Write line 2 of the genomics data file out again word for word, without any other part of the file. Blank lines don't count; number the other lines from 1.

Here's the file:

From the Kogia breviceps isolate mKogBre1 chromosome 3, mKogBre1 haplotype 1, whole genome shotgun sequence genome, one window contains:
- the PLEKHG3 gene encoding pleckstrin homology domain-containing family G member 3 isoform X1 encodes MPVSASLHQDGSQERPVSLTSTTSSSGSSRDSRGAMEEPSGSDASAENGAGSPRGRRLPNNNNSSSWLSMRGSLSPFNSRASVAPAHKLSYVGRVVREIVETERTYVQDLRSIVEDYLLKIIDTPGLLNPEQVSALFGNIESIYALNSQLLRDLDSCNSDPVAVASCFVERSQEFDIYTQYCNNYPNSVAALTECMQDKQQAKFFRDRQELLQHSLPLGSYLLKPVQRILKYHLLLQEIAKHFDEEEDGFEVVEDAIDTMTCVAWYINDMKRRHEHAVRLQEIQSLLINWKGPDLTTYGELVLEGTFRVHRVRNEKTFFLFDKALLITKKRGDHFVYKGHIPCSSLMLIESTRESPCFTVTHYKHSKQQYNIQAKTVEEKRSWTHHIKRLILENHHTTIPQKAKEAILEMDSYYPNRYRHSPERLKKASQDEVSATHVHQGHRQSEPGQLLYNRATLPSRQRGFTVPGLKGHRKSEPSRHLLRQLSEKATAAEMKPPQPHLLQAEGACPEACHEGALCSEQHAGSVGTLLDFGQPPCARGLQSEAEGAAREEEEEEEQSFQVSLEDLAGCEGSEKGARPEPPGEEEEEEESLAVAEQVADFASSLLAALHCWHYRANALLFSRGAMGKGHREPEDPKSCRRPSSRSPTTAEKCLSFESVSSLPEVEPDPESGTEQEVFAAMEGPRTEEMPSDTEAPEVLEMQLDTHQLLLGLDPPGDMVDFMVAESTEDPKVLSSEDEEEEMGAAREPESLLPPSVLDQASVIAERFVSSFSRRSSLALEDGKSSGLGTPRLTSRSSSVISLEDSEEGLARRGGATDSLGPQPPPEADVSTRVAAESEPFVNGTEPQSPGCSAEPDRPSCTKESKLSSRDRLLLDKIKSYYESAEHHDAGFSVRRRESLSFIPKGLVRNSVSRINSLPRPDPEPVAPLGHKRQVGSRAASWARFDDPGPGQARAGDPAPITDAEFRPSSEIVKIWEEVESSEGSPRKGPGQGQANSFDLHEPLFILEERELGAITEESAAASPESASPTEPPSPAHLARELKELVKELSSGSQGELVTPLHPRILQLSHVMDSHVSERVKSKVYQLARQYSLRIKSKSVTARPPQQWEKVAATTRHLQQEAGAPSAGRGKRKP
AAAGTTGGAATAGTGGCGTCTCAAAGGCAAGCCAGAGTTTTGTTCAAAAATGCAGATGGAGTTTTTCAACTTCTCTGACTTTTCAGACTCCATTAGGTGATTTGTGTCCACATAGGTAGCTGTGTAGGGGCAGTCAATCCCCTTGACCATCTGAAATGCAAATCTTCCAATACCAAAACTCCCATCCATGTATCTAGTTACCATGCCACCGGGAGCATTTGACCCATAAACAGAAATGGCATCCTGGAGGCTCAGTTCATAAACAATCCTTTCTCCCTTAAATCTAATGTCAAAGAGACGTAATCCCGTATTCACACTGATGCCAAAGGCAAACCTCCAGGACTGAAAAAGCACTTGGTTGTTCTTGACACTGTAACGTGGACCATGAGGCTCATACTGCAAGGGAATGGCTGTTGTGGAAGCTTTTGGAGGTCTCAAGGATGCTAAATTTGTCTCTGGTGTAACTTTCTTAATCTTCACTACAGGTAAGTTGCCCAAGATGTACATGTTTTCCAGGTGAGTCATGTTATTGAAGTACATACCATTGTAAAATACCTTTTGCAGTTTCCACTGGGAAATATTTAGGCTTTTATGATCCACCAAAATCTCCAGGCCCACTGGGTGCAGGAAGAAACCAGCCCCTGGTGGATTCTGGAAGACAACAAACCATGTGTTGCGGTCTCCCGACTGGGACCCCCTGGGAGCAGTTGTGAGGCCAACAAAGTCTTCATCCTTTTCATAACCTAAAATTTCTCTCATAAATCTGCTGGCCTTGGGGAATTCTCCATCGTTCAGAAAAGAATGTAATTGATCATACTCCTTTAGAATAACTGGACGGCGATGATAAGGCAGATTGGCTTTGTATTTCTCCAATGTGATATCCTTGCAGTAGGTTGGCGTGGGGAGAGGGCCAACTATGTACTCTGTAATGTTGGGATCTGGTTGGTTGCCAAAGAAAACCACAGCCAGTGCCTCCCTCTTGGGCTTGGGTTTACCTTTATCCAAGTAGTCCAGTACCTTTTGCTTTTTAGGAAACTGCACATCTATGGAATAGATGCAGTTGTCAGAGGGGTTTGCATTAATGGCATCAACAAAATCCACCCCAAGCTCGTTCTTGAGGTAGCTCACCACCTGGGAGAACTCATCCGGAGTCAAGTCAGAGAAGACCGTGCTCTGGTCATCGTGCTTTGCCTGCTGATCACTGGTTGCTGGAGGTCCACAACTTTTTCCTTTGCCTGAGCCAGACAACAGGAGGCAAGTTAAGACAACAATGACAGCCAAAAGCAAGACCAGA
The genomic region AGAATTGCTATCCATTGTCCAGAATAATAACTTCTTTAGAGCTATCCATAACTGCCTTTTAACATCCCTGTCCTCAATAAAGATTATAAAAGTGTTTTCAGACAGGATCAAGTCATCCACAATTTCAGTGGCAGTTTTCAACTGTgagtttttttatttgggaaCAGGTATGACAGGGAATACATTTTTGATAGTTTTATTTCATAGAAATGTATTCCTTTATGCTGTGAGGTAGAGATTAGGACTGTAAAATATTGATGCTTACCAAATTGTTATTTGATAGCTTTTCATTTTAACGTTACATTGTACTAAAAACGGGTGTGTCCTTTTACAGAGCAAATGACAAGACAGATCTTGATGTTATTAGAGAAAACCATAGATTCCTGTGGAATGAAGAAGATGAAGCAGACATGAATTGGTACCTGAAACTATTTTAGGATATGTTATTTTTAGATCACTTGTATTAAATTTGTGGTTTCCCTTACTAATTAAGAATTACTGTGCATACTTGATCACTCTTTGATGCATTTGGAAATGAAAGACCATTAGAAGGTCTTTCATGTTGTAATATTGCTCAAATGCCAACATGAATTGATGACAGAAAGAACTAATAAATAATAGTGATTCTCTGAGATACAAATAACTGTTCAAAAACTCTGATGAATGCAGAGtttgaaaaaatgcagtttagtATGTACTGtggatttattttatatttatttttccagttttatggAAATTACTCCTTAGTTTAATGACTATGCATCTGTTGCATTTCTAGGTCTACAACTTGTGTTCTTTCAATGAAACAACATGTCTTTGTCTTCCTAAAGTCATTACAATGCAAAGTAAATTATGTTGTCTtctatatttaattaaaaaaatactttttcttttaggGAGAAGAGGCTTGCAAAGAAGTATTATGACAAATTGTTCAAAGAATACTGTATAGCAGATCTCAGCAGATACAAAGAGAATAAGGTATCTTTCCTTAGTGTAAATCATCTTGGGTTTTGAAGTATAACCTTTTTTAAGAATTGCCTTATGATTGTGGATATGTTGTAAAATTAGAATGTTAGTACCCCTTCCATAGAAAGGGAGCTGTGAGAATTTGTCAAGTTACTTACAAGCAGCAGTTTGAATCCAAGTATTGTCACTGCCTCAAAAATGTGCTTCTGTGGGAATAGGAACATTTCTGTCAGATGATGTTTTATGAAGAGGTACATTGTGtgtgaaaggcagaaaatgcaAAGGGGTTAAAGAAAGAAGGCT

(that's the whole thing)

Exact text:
- the PLEKHG3 gene encoding pleckstrin homology domain-containing family G member 3 isoform X1 encodes MPVSASLHQDGSQERPVSLTSTTSSSGSSRDSRGAMEEPSGSDASAENGAGSPRGRRLPNNNNSSSWLSMRGSLSPFNSRASVAPAHKLSYVGRVVREIVETERTYVQDLRSIVEDYLLKIIDTPGLLNPEQVSALFGNIESIYALNSQLLRDLDSCNSDPVAVASCFVERSQEFDIYTQYCNNYPNSVAALTECMQDKQQAKFFRDRQELLQHSLPLGSYLLKPVQRILKYHLLLQEIAKHFDEEEDGFEVVEDAIDTMTCVAWYINDMKRRHEHAVRLQEIQSLLINWKGPDLTTYGELVLEGTFRVHRVRNEKTFFLFDKALLITKKRGDHFVYKGHIPCSSLMLIESTRESPCFTVTHYKHSKQQYNIQAKTVEEKRSWTHHIKRLILENHHTTIPQKAKEAILEMDSYYPNRYRHSPERLKKASQDEVSATHVHQGHRQSEPGQLLYNRATLPSRQRGFTVPGLKGHRKSEPSRHLLRQLSEKATAAEMKPPQPHLLQAEGACPEACHEGALCSEQHAGSVGTLLDFGQPPCARGLQSEAEGAAREEEEEEEQSFQVSLEDLAGCEGSEKGARPEPPGEEEEEEESLAVAEQVADFASSLLAALHCWHYRANALLFSRGAMGKGHREPEDPKSCRRPSSRSPTTAEKCLSFESVSSLPEVEPDPESGTEQEVFAAMEGPRTEEMPSDTEAPEVLEMQLDTHQLLLGLDPPGDMVDFMVAESTEDPKVLSSEDEEEEMGAAREPESLLPPSVLDQASVIAERFVSSFSRRSSLALEDGKSSGLGTPRLTSRSSSVISLEDSEEGLARRGGATDSLGPQPPPEADVSTRVAAESEPFVNGTEPQSPGCSAEPDRPSCTKESKLSSRDRLLLDKIKSYYESAEHHDAGFSVRRRESLSFIPKGLVRNSVSRINSLPRPDPEPVAPLGHKRQVGSRAASWARFDDPGPGQARAGDPAPITDAEFRPSSEIVKIWEEVESSEGSPRKGPGQGQANSFDLHEPLFILEERELGAITEESAAASPESASPTEPPSPAHLARELKELVKELSSGSQGELVTPLHPRILQLSHVMDSHVSERVKSKVYQLARQYSLRIKSKSVTARPPQQWEKVAATTRHLQQEAGAPSAGRGKRKP